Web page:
Tag: pie

Vidalia Onion Pie

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Oh yes, the Vidalia onion. They are sweeter and milder than their yellow, brown and white relatives. They’re available pretty much everywhere in the south and prized for their mellow deliciousness.

The Vidalia Onion Committee makes sure these onions are grown in only 13 Georgia counties near the city of Vidalia, where they were born. Something about the soil in that region makes these onions more sweet and less spicy.

But enough about the onion’s history. Look at what I did with some Vidalias about a week ago. I made a pie!

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Slice the onions and cook them in lots of butter until they’re soft and translucent but not browned. Set aside.

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In a bowl, mix sour cream, eggs, milk and S&P until smooth. Add the buttery onions to the mix. Pour into an uncooked pie shell, top with shredded cheddar cheese and bake for about 45 minutes.frametastic

Slice, and enjoy it as a side dish or just by itself. As a Vidalia onion grower was quoted, these sweet onions “only make you cry when they’re gone.”

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Gala Apple Pie

Look at this apple pie. Isn’t it gorgeous? I baked it! Even though I made this pie weeks ago, I dedicate this post to the upcoming Fourth of July holiday weekend because so few things are as American as apple pie.

The inspiration came from the suddenly tall and prolific Gala apple tree that grows in my parents’ backyard in Orange County. I collected the ones that fell off and used them for this apple pie.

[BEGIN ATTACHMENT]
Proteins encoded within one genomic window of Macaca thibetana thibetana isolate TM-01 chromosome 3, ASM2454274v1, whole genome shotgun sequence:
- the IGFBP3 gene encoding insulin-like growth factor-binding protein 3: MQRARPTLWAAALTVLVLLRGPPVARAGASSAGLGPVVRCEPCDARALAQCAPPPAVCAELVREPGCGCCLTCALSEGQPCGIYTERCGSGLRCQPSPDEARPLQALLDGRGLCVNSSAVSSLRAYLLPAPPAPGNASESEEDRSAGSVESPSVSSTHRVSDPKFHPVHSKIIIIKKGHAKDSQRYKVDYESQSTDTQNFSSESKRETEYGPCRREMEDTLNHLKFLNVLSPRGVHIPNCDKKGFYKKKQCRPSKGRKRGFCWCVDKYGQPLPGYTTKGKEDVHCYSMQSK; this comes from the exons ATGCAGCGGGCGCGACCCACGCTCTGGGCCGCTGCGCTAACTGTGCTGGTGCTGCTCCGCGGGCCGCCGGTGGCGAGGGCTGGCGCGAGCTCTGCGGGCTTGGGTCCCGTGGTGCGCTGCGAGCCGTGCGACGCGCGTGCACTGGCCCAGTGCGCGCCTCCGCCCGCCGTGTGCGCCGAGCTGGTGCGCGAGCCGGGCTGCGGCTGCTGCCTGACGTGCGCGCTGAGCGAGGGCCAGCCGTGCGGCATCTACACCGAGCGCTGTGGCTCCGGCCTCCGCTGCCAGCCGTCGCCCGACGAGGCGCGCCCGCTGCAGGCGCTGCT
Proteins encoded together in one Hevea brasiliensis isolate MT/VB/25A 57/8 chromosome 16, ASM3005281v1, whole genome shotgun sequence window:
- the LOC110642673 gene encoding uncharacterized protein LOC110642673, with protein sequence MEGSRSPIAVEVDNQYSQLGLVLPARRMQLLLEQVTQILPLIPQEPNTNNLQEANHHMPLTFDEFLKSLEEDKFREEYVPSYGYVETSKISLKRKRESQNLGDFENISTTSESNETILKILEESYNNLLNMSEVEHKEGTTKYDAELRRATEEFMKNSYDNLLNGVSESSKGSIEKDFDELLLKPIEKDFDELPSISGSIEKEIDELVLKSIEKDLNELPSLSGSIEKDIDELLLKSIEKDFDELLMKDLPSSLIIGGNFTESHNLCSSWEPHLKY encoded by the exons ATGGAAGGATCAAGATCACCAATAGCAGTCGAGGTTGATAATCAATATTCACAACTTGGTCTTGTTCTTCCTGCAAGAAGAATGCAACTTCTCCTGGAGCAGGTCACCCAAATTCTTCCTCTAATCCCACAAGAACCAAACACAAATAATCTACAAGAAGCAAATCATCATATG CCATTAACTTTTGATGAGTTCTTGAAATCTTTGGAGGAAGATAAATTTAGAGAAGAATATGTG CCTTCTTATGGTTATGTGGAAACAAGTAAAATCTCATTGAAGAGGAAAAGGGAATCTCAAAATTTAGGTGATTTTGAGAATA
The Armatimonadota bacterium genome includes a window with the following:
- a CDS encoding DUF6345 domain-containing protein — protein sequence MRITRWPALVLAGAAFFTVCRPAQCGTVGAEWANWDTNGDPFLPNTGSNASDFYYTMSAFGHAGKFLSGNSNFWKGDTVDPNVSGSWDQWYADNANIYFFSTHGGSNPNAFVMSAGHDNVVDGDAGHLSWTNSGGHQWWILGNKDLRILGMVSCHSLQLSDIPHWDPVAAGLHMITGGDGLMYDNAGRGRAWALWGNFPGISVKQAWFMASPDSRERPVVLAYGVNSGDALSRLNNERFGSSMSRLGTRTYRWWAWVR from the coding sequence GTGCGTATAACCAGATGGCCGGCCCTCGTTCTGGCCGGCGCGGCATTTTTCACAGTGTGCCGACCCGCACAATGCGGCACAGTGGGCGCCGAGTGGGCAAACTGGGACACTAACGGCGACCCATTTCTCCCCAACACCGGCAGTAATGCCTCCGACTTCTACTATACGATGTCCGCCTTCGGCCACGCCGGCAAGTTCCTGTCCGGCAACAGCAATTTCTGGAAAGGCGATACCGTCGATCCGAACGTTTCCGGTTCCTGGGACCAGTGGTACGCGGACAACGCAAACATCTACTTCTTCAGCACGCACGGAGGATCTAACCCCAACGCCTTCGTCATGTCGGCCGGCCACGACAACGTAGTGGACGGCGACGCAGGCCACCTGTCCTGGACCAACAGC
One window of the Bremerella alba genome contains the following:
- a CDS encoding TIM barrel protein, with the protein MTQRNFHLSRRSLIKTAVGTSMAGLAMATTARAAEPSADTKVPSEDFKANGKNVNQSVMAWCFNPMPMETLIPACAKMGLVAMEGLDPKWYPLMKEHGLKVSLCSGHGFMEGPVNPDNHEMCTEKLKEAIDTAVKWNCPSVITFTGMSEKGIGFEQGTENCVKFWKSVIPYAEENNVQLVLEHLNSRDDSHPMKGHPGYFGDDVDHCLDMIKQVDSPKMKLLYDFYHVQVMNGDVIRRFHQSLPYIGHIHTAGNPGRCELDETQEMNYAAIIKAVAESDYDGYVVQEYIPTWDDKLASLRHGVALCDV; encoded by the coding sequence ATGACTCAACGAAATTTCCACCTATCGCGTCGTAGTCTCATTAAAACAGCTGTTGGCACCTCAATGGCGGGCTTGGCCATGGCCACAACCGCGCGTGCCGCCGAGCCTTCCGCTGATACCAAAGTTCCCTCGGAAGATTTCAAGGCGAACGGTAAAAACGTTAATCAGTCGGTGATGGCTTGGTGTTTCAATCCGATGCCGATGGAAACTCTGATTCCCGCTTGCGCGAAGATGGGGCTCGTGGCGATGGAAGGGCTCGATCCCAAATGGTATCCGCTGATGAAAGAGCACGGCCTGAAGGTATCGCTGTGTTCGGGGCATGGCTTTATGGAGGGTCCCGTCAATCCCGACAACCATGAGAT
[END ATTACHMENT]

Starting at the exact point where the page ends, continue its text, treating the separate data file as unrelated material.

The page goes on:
Mind you it’s not recommended to use Gala apples for pie because they are softer than other varieties and will become mushy after baking. But I didn’t care one bit. They still produced a wonderful appley filling that went well with the buttery crust.

Speaking of the crust, I don’t know what happened but it came out magically well this time. Lord knows I’ve made plenty of pie crusts before and labored to get it right but for some reason this one was particularly tender and flaky. My favorite pie dough recipe is a very simple one by chef Jacques Pepin. As mentioned in a previous post, you don’t have to resort to Crisco for a good crust. In butter, we trust! An exceptional tool for making easy fool-proof pie crust is a food processor. If you have one, I highly recommend using it to mix your dough.

Another factor in this recent pie dough success could be the egg wash. I mixed one egg yolk with about two tablespoons of heavy cream and brushed it on top of the raw crust. An egg wash creates a glossy golden glaze that instantly transforms a pasty-looking pie to an elegant dessert. I mean, just look at it!

Nothing beats a classic apple pie. Nothing beats the spicy, cidery aroma of apples baking with sugar and cinnamon in a pocket of buttery dough. The smell just permeates the entire house and drives you crazy. Then you end up cutting a slice too early before it cools and the filling spills out all over the place. This happened to me so folks, be patient when you take the pie out of the oven. Let the filling cool and set. I know it’s irresistible but try.

A cooling apple pie. Can you see the steam rising?

Lemon Meringue Pie Obsession

A few days ago, I indulged in once again, my bizarre obsession with baking pies — in this case, a lemon meringue pie.

To begin, I introduce you to a lemon tree that grows in the backyard of my childhood house. Lemons simply explode out of this tree during the warm sunny months:

Aren’t they nice? I used the juice from these lemons for my pie, which by the way, I took to a potluck this past weekend (HOLLA!). While it tasted fine, I have a few words to say about meringue. I’ve made four lemon meringue pies by now and I’d say only one out of those four were truly successful. Here’s a photo of the winner here:

Isn’t it a beauty? Most recently however, I baked this little guy: